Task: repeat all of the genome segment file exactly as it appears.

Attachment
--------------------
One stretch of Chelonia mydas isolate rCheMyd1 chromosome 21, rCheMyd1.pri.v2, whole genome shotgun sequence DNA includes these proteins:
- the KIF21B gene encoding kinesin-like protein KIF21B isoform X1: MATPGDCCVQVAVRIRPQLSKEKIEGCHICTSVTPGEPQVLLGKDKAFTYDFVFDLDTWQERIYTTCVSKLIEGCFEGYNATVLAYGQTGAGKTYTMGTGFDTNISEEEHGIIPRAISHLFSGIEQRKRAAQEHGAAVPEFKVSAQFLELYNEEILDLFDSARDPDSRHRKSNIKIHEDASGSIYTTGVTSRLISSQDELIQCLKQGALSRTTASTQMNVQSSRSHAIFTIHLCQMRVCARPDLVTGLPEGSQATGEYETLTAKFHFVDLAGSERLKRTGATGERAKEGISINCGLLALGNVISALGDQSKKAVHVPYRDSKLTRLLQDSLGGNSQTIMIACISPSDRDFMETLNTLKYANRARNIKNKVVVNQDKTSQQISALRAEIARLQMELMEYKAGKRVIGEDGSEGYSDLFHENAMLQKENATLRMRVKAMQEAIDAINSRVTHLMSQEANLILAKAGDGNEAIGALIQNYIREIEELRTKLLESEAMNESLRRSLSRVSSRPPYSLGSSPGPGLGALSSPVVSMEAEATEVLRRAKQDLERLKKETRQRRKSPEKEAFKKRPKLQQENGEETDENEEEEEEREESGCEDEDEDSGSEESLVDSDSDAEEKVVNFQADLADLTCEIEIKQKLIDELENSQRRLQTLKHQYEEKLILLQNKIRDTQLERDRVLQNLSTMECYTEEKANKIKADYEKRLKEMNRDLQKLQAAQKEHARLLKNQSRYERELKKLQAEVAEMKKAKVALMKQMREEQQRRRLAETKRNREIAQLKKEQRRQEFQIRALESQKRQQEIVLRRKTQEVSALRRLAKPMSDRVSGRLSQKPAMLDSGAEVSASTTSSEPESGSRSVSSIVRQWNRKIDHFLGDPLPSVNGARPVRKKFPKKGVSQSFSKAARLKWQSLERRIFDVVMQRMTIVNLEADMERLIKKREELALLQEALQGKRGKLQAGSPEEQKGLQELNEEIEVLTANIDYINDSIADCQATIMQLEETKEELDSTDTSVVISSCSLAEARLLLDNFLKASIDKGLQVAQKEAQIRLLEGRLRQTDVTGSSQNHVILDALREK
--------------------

One stretch of Chelonia mydas isolate rCheMyd1 chromosome 21, rCheMyd1.pri.v2, whole genome shotgun sequence DNA includes these proteins:
- the KIF21B gene encoding kinesin-like protein KIF21B isoform X1: MATPGDCCVQVAVRIRPQLSKEKIEGCHICTSVTPGEPQVLLGKDKAFTYDFVFDLDTWQERIYTTCVSKLIEGCFEGYNATVLAYGQTGAGKTYTMGTGFDTNISEEEHGIIPRAISHLFSGIEQRKRAAQEHGAAVPEFKVSAQFLELYNEEILDLFDSARDPDSRHRKSNIKIHEDASGSIYTTGVTSRLISSQDELIQCLKQGALSRTTASTQMNVQSSRSHAIFTIHLCQMRVCARPDLVTGLPEGSQATGEYETLTAKFHFVDLAGSERLKRTGATGERAKEGISINCGLLALGNVISALGDQSKKAVHVPYRDSKLTRLLQDSLGGNSQTIMIACISPSDRDFMETLNTLKYANRARNIKNKVVVNQDKTSQQISALRAEIARLQMELMEYKAGKRVIGEDGSEGYSDLFHENAMLQKENATLRMRVKAMQEAIDAINSRVTHLMSQEANLILAKAGDGNEAIGALIQNYIREIEELRTKLLESEAMNESLRRSLSRVSSRPPYSLGSSPGPGLGALSSPVVSMEAEATEVLRRAKQDLERLKKETRQRRKSPEKEAFKKRPKLQQENGEETDENEEEEEEREESGCEDEDEDSGSEESLVDSDSDAEEKVVNFQADLADLTCEIEIKQKLIDELENSQRRLQTLKHQYEEKLILLQNKIRDTQLERDRVLQNLSTMECYTEEKANKIKADYEKRLKEMNRDLQKLQAAQKEHARLLKNQSRYERELKKLQAEVAEMKKAKVALMKQMREEQQRRRLAETKRNREIAQLKKEQRRQEFQIRALESQKRQQEIVLRRKTQEVSALRRLAKPMSDRVSGRLSQKPAMLDSGAEVSASTTSSEPESGSRSVSSIVRQWNRKIDHFLGDPLPSVNGARPVRKKFPKKGVSQSFSKAARLKWQSLERRIFDVVMQRMTIVNLEADMERLIKKREELALLQEALQGKRGKLQAGSPEEQKGLQELNEEIEVLTANIDYINDSIADCQATIMQLEETKEELDSTDTSVVISSCSLAEARLLLDNFLKASIDKGLQVAQKEAQIRLLEGRLRQTDVTGSSQNHVILDALREK